With increasing volumes of data becoming available (from sensors, from the IoT, and from the web) machine learning (ML) and artificial intelligence (AI) are tools increasingly necessary to help us people make sense and take advantage of such data. One step further, these techniques can be used to build systems that autonomously react to data on our behalf. Integrating ML, AI and autonomy into applications and services, especially those designed for casual users (such as IoT appliances, or AI-powered digital health services), promises opportunities to help us make better decisions, work and live more efficiently and sustainably. However, ML and AI involve complex algorithms, often based on probabilistic methods, which are difficult to understand, if not even impenetrable, not only for end-users, but also for the designers of interactive products and services. The aim of this PhD project is to advance our understanding of human interaction with smart and autonomous system, and to identify best design practices through a principled experimental approach or through in the wild deployments.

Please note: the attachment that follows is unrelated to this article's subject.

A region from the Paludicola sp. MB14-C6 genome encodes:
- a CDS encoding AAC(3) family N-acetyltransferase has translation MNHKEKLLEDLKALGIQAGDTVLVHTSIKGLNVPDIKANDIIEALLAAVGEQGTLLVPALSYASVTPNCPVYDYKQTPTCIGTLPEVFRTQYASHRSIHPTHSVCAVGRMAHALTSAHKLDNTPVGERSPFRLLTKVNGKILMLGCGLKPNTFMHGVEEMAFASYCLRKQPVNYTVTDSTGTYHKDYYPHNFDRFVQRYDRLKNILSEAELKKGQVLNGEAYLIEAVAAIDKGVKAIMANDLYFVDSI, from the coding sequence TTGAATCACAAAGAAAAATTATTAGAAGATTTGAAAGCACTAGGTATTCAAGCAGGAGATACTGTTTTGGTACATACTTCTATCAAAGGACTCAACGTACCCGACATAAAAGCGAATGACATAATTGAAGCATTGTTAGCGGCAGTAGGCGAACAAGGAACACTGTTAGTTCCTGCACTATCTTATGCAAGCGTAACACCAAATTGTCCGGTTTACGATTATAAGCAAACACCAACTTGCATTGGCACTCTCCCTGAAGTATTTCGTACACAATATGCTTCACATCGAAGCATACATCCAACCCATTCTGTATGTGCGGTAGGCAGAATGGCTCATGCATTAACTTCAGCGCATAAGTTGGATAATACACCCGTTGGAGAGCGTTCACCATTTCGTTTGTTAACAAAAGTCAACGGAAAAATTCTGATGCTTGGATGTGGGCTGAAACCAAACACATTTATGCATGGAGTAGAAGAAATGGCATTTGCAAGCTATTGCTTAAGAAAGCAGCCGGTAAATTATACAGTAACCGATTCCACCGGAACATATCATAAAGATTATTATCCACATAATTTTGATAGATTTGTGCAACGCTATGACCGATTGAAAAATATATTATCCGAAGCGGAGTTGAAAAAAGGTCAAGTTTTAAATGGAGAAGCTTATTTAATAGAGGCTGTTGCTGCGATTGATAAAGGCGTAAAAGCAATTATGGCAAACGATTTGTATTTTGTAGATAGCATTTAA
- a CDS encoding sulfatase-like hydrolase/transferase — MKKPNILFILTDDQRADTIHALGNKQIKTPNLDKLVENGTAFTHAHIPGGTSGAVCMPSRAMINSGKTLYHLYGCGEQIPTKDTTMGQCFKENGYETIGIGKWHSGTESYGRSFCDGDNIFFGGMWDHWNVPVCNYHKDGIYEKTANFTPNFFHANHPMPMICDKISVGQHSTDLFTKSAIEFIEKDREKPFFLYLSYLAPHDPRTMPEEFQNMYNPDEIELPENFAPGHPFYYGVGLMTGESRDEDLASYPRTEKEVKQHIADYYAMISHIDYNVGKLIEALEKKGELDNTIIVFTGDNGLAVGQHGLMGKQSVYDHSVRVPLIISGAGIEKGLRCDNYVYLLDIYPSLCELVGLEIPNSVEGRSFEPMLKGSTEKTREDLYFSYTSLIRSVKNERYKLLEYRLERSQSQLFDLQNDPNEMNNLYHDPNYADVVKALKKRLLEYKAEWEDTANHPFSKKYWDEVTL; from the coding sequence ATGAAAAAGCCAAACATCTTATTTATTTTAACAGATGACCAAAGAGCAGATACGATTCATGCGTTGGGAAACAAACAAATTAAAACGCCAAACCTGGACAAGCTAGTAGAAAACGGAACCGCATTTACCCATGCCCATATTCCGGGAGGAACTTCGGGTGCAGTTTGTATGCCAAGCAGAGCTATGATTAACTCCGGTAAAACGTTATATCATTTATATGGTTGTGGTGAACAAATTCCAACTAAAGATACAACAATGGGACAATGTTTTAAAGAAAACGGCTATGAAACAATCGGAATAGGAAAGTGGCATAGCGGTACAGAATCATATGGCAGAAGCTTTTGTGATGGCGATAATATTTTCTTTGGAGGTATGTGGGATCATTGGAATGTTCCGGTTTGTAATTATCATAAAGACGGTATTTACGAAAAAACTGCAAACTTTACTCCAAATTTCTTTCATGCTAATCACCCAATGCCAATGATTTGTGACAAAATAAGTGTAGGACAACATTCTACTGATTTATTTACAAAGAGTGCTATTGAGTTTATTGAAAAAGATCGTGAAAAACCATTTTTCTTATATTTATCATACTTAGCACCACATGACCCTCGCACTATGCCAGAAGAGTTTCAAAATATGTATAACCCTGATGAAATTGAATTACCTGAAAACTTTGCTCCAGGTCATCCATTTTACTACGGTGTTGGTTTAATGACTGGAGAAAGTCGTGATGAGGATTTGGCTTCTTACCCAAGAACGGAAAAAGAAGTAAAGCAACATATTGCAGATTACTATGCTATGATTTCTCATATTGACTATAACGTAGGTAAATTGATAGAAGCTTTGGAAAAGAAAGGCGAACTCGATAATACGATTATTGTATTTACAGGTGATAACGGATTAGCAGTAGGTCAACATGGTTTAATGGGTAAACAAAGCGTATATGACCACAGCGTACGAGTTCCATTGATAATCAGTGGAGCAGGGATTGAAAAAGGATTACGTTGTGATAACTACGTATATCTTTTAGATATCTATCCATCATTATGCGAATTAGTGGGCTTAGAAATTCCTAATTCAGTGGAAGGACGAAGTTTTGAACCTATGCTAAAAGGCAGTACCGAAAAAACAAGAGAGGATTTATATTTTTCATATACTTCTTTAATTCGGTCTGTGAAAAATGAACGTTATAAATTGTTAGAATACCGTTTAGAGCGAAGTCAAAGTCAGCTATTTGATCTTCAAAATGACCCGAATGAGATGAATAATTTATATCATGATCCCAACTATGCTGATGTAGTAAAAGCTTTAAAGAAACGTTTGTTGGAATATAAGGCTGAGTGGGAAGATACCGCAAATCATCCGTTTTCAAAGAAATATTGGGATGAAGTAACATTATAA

In addition to what listed in the "person specification" above, interest and experience in one or more of the following areas would be desirable: software development or prototyping, interaction design, AI, ML, autonomous agents, behavioral economics.

The Paradox of the New Digital Age: Struggling to Get Things Done Despite Being Always-On.
Supervised by Dr Duncan Brumby and Prof Anna Cox.